Body shops, tow industry resist changes to N.C. total loss lawBy on
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A new round of rulemaking found North Carolina collision repairers obtaining better storage disposition notification and fighting off other unwanted changes to total loss rules, a body shop owner said Tuesday.
Carolina’s Collision Association President Brian Davies (Body Works Plus) said repairers had been on a task force to provide the Department of Insurance with ideas for altering North Carolina laws.
The NCDOI had ultimately proposed cleaning up some language and changing some aspects of the North Carolina Administrative Code for the better, according to Davies. However, repairers were concerned by two of the agency’s ideas regarding the state’s rules for total losses.
11 NCAC 04.0418 had explained “The insurer shall be responsible for all reasonable towing and storage charges until three days after the owner and storage facility are notified in writing that the insurer will no longer reimburse the owner or storage facility for storage charges.”
The NCDOI in December 2019 suggested: “The insurance company shall be responsible for all reasonable and customary towing and storage charges until three days after the motor vehicle’s owner and storage facility are notified in writing that the insurance company will no longer reimburse the motor vehicle’s owner or storage facility for storage charges.” (Emphasis added.)
The agency also proposed new language defining “Reasonable and customary towing and storage charges” as “the amount that is generally charged in in the local business market.”
“Local business market” wasn’t defined in the NCDOI’s December 2019 draft. However, the proposal (and the changes ultimately adopted into law) do define a large “Local Market Area” to use when calculating actual cash value for a consumer.
“‘Local Market Area’ means an area within a 100-mile radius of the place where the motor vehicle
is principally garaged,” the adopted version of NCAC 04.0418 states. “If a substantially similar motor vehicle is unavailable within a 100-mile radius, the insurance company may increase the radius in increments of 50 miles until a substantially similar motor vehicle can be found.”
The NCDOI also proposed striking the current requirement that “In instances where the towing and storage charges are paid to the owner, the check or draft for the amount of such service shall be payable jointly to the owner and the towing or storage service.”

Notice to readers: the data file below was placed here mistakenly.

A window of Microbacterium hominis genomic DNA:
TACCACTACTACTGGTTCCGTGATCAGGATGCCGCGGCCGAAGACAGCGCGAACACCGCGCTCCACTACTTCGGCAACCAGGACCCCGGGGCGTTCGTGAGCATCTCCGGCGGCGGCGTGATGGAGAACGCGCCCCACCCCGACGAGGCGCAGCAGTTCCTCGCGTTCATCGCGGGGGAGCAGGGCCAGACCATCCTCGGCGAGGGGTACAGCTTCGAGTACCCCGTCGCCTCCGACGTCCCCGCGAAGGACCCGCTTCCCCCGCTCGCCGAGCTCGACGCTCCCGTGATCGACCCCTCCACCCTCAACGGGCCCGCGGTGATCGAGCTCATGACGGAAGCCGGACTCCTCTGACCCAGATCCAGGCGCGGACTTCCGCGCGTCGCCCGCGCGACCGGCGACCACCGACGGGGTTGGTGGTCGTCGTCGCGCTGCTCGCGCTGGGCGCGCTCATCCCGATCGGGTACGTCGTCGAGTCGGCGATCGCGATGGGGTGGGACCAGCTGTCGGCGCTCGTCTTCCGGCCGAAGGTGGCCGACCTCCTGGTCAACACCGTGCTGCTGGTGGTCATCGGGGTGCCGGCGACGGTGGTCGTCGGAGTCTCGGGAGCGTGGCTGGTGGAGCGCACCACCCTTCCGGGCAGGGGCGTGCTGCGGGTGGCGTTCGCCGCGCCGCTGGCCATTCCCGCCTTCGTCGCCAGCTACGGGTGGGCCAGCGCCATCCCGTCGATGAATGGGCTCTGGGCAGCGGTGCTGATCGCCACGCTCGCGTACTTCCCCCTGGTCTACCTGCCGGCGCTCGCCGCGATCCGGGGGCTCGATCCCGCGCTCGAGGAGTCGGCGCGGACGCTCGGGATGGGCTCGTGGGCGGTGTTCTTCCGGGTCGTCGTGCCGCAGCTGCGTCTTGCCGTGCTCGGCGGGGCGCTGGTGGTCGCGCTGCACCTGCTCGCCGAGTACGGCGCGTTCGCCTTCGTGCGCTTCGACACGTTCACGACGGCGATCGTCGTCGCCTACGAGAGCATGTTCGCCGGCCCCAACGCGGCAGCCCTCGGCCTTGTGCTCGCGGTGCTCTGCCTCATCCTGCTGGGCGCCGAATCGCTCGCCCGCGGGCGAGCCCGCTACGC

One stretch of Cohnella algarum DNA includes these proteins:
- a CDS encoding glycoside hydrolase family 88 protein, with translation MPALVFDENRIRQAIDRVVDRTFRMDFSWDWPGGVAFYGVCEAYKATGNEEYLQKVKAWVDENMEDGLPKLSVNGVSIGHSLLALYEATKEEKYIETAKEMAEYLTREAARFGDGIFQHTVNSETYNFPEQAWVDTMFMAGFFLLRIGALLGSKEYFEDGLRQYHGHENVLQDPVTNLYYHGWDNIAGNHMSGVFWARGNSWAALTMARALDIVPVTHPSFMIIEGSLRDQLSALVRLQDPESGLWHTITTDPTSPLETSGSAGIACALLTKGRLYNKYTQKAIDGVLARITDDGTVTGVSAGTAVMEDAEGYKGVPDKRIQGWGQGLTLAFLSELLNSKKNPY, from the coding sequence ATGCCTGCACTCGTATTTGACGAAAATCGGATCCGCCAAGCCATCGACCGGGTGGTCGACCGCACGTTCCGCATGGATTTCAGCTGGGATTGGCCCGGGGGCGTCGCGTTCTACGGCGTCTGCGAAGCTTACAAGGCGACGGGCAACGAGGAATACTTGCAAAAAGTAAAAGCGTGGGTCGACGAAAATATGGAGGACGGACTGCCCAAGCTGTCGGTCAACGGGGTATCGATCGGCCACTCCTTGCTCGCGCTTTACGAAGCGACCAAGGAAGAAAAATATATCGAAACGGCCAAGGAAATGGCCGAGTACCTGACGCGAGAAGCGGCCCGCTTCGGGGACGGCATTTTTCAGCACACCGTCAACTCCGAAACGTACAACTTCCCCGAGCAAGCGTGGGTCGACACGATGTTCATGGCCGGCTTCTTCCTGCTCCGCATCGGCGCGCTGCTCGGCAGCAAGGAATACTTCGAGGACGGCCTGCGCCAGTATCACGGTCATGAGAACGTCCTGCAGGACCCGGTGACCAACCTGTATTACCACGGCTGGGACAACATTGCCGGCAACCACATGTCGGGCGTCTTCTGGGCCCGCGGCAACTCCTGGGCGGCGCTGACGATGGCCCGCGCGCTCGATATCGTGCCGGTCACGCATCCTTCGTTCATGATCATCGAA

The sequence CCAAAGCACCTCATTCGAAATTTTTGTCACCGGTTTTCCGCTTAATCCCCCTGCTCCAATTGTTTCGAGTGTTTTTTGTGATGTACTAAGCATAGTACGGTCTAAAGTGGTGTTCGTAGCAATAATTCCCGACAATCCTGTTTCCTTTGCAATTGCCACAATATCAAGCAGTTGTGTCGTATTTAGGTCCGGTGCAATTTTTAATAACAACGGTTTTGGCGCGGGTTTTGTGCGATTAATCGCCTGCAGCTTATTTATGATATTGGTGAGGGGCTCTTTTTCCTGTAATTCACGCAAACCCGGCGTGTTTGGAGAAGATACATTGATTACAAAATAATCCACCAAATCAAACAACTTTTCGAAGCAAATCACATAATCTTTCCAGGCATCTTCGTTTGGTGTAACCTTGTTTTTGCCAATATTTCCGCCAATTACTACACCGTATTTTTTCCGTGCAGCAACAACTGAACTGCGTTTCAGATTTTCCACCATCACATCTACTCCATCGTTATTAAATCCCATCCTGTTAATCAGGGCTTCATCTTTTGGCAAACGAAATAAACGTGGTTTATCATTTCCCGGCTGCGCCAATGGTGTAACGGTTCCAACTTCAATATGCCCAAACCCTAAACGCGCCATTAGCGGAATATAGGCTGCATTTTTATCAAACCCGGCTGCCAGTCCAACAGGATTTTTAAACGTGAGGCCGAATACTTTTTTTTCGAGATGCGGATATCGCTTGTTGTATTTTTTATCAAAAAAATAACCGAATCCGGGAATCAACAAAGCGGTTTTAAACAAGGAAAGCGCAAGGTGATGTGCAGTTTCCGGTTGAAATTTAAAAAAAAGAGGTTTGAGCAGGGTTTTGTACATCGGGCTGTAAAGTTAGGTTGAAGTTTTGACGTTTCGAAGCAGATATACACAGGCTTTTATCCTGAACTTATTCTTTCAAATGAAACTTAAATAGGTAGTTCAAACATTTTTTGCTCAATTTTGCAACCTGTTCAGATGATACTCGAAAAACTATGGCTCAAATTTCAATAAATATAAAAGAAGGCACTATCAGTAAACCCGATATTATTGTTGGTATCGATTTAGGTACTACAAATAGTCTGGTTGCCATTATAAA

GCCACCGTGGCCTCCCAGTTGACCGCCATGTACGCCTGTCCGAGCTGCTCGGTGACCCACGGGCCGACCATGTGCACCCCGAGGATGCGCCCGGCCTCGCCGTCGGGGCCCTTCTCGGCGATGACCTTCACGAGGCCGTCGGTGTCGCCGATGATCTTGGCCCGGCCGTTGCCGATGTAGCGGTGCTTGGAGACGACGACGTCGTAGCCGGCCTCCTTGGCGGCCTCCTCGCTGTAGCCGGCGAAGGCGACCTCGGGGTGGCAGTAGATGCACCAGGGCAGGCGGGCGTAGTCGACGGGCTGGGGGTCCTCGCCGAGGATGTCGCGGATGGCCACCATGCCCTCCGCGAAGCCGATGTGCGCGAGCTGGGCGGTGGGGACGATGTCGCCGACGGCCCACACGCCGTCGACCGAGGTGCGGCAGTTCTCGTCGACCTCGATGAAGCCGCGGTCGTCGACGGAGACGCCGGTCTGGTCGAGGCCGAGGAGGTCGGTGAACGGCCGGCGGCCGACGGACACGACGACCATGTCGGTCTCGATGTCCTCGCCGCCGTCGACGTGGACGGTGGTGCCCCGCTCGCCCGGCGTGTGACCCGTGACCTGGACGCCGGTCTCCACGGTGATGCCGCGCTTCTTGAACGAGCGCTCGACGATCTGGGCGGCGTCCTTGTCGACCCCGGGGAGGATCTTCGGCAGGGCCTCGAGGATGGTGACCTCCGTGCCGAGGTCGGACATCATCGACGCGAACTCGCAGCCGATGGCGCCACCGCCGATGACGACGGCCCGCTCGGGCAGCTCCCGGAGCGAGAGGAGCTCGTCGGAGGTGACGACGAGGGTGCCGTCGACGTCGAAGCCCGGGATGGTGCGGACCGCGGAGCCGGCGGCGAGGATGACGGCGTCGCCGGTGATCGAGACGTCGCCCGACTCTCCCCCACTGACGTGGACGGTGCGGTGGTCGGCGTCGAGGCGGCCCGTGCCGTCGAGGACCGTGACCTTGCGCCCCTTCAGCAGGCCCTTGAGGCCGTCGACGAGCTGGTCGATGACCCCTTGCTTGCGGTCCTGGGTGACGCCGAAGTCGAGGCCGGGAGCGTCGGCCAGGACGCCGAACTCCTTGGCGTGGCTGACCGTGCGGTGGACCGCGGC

Auto body shops opposed this deletion as well, according to Davies.
Repairers and a North Carolina towing trade association appeared at a January hearing to fight the changes, Davies said.
The DOI ultimately jettisoned its new “reasonable and customary” and “local business market” language and retained the same “payable jointly” provision the Administrative Code possessed before.
The NCAC 04.0418 ultimately approved is “what we wanted,” Davies said.
Davies said the adopted law made a “really good” change to the requirement to notify a body shop or other storage facility in writing before storage charges cease to fall upon a carrier.
NCAC 04.0418 now states that “The insurance company shall be responsible for all reasonable towing and storage charges until three days after the motor vehicle’s owner and storage facility are notified in writing that the insurance company shall no longer reimburse the motor vehicle’s owner or storage facility for storage charges. … Proof of mailing, as defined in Rule .0430 of this Section, shall serve as the proof that the notification required by this Rule occurred.” (Emphasis added.)
11 NCAC 04.0430 demands “a certificate issued by and bearing the date stamp of the United States Postal Service or an official United States Postal Service tracking number or similar proof of mailing.”
Davies said that historically, insurers sometimes would deliver this notification to an obscure email or to the customer. The message might not reach the right person at the body shop or storage facility, according to Davies.
Storage and towing often get out of hand in North Carolina, he said.
There needed to be a “more formal way” of conveying the message, Davies said.
The revised language takes effect Oct. 1.
The Carolina’s Collision Association logo is shown. (Provided by CCA)